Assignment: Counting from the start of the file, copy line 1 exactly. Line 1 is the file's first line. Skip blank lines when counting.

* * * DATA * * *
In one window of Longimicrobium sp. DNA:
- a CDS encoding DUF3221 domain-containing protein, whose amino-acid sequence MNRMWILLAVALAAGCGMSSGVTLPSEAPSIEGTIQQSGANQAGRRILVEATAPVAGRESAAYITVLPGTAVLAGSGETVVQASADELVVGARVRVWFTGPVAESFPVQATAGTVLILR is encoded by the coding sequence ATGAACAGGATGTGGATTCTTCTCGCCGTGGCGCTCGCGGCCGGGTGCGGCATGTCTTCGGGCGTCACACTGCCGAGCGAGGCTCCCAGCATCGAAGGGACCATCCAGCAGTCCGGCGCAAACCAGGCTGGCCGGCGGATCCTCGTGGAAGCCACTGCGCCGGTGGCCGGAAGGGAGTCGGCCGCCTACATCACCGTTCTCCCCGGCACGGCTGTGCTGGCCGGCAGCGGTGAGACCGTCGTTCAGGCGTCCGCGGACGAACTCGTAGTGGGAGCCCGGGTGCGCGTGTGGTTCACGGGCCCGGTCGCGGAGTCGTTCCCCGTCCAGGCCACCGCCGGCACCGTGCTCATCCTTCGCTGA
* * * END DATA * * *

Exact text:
In one window of Longimicrobium sp. DNA: